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Make the most of your hay situation
Hay has been a hot topic this summer and fall around the nation's midsection. The weather has made it tough for a lot of farmers to raise a good crop, and in some areas where the hay crop's been large enough, there have been quality issues that will likely affect both the amount of feed available for livestock producers, as well as the price they'll pay for those feedstocks. Get the latest information on the hay business and marketplace right here.
Hay prices stack up
U.S. acreage shifts sparked by historically high grain prices, the southern Plains' severe drought, and a weaker growing season has some Midwest hay prices running as high as double than a year ago. And, one specialist says now forage used for feeding beef and dairy cattle and horses is getting harder to find and more expensive.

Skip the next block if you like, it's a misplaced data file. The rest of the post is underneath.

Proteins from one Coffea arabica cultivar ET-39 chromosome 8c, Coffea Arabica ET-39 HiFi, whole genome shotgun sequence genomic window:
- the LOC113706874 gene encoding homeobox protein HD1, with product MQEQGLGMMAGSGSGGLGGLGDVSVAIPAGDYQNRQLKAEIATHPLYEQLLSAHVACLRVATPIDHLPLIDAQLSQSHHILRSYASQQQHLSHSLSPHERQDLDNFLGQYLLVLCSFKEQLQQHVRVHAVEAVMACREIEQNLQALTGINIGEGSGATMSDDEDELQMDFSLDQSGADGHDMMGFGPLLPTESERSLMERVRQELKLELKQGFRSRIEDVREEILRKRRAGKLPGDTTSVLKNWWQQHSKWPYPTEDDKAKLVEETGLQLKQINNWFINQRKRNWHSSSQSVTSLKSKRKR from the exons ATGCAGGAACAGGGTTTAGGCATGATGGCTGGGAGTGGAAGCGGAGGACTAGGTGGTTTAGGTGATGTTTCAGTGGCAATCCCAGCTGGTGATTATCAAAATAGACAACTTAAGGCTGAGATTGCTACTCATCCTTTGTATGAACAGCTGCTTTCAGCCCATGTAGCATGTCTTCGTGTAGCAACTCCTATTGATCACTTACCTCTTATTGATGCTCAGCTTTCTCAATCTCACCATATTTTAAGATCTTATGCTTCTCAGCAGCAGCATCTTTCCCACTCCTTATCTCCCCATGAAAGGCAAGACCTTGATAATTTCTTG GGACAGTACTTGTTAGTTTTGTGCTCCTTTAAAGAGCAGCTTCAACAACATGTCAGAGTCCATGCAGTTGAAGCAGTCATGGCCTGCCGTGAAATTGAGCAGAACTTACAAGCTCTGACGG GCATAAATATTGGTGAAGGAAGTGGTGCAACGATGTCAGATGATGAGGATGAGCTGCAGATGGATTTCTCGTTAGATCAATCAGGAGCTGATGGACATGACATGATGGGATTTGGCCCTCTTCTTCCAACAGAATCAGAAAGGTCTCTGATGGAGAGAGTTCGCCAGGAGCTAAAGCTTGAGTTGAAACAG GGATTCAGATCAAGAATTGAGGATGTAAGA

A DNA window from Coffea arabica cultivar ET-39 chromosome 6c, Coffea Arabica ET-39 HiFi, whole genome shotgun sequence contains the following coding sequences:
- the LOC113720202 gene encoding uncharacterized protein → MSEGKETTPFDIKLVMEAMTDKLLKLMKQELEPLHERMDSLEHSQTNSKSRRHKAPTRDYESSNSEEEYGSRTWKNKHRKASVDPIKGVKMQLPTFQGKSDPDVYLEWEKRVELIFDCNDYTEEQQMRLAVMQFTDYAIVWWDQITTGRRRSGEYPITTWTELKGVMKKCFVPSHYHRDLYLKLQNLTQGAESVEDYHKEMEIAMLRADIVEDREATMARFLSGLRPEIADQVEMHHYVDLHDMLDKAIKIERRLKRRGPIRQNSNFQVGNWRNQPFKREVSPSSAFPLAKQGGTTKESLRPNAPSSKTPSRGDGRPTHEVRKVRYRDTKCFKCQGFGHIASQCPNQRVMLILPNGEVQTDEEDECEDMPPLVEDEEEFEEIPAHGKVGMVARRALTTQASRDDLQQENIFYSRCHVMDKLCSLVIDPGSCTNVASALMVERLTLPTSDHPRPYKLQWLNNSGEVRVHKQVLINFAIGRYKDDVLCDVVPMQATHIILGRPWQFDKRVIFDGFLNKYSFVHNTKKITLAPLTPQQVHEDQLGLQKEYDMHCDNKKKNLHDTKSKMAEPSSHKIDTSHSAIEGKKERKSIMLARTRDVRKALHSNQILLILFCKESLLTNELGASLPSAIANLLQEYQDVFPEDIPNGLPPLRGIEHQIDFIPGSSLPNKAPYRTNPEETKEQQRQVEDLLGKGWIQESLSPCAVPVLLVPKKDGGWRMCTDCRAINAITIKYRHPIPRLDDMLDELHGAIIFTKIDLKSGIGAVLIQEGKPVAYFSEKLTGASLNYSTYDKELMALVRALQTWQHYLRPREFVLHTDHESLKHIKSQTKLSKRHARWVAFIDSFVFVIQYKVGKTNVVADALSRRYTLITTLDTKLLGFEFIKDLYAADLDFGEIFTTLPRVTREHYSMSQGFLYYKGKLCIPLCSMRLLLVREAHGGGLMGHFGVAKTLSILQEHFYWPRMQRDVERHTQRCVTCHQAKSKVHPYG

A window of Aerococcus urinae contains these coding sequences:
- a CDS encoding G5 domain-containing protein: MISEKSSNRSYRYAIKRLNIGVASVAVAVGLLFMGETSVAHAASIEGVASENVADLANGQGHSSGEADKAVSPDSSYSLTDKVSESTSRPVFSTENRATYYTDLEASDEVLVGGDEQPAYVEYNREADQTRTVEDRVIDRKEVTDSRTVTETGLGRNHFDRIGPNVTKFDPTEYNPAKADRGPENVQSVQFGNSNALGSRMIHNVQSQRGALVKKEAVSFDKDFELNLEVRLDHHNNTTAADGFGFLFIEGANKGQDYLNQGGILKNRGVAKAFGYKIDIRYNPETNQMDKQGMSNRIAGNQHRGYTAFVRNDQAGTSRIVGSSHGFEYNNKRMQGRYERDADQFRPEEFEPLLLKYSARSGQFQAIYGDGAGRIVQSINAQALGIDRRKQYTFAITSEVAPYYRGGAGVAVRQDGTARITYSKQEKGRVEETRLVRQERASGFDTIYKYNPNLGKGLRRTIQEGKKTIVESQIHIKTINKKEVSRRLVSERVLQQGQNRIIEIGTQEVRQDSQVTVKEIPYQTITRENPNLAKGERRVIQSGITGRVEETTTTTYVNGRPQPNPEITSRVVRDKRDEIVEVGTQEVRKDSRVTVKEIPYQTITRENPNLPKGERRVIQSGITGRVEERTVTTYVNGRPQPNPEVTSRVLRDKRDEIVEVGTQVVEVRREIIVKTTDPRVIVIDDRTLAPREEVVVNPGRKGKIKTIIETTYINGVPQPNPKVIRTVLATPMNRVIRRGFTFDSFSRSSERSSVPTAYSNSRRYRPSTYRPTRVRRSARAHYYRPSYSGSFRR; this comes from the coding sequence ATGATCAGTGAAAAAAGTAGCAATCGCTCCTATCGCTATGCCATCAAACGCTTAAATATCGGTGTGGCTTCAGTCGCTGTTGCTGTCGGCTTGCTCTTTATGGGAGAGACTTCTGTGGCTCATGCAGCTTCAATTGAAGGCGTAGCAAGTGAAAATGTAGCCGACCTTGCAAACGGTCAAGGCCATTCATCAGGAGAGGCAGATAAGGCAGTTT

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How to ID a blue ribbon bale of hay
With hay prices rising across the country, the ability to judge hay quality is an increasingly critical skill -- both for buyers and producers. A starting point in judging hay is to focus on the needs of the end-user--the animals, one expert says. Keys include the functionality of the package (shape, density, structure, spacing & position of ties), maturity stage, presence of foreign material, odor, texture, condition, and color.